Crossroads and Other Tales of Valdemar (Heralds of Valdemar), 2005, "Landscape of the Imagination," by Mercedes Lackey
This story is about Tarma and Kethry, the two female warrior protagonists of Oathbound, The Oathbreakers, and Oathblood. The story begins with the two itinerant mercenaries starving, with no money to buy food, and unable to hunt for lack of game. They needed work, and fast, but when they finally got a job offer, it’s questionable. They met a woman who was both warrior and mage, who looked able to handle herself, but needed what she called “protection” on a journey. There were three problems with that. She would not say where the journey’s destination was. She would not say from whom or what she needed protection. And she would not pay up front. What was this mysterious job? Where would they have to go and how would they get there? Why was the woman hiring them when she could clearly handle herself? And if they took the job, would they succeed? Find out by reading “Landscape of the Imagination.”
Moving Targets and Other Tales of Valdemar, 2008, “Moving Targets,” by Mercedes Lackey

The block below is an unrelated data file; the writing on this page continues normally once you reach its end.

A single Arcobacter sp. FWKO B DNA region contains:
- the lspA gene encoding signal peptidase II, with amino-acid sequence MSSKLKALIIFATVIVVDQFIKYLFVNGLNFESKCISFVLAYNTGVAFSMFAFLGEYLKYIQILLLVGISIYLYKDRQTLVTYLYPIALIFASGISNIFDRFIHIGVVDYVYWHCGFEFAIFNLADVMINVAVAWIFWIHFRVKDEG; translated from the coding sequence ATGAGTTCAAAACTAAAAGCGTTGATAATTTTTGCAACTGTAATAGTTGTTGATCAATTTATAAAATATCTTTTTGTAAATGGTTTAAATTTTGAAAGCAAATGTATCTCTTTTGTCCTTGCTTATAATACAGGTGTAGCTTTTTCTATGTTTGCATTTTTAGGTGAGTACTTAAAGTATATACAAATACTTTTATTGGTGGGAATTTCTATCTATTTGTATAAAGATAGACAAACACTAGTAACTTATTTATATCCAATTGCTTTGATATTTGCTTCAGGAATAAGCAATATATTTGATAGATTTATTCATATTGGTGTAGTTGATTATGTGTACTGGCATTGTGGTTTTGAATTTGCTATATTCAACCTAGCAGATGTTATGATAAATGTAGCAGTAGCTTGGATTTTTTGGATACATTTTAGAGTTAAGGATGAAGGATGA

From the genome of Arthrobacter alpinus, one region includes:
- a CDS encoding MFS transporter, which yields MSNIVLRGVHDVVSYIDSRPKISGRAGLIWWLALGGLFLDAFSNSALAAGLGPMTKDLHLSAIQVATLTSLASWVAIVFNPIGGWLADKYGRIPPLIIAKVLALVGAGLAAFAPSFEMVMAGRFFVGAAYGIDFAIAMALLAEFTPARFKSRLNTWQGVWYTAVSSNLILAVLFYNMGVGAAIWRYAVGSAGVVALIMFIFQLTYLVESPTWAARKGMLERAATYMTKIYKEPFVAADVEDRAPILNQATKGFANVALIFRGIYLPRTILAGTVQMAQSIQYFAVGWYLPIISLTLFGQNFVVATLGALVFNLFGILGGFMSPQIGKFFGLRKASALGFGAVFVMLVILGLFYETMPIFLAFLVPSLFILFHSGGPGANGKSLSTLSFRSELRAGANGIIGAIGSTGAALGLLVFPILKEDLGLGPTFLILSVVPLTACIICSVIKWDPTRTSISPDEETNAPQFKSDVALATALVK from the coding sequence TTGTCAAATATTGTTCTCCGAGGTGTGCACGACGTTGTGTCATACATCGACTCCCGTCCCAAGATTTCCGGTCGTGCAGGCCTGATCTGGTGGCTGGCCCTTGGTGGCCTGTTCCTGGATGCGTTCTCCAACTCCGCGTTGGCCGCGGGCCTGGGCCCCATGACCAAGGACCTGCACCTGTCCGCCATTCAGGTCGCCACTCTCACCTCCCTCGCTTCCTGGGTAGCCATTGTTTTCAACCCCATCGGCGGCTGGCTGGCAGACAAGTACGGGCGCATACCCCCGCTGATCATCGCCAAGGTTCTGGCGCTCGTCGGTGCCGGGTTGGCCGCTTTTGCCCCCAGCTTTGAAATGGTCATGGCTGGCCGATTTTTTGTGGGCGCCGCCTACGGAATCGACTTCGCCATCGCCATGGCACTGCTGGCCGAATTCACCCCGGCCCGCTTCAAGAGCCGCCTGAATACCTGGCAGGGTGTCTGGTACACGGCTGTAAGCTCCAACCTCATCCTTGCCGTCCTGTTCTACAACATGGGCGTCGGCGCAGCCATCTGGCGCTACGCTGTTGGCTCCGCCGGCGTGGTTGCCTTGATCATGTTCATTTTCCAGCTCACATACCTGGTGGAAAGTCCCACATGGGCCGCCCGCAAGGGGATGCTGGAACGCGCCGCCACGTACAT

“Kill me now!” begged Herald Alyn mentally. As a herald assigned to training interns, she had been assigned to train- not the customary ONE new herald, but FOUR at once! Elyn was now responsible for charming Laurel, practical Alma, lazy but lucky Arville, and wealthy but unspoiled Rod. She knew there would be trouble when she took the four of them on circuit. However, she never expected that one of them would bond to a Kyree (sentient wolf-like equivalent to a Companion) during the journey. She never expected that her charges would be not only willing but also eager to add to their itinerary an unscheduled visit to a village that needed their help- a village outside the borders of Valdemar. Furthermore, she never expected that the reason the village needed help was that it was haunted, or at least, seemed to be haunted. Would the Kyree bring help or yet more trouble? Would Haven approve their use of time and resources to aid a village outside Valdemar’s lands? And would they be able to discover what was haunting, or pretending to haunt, the town, and why? And most important of all, would Herald Elyn be able to maintain her own sanity through it all?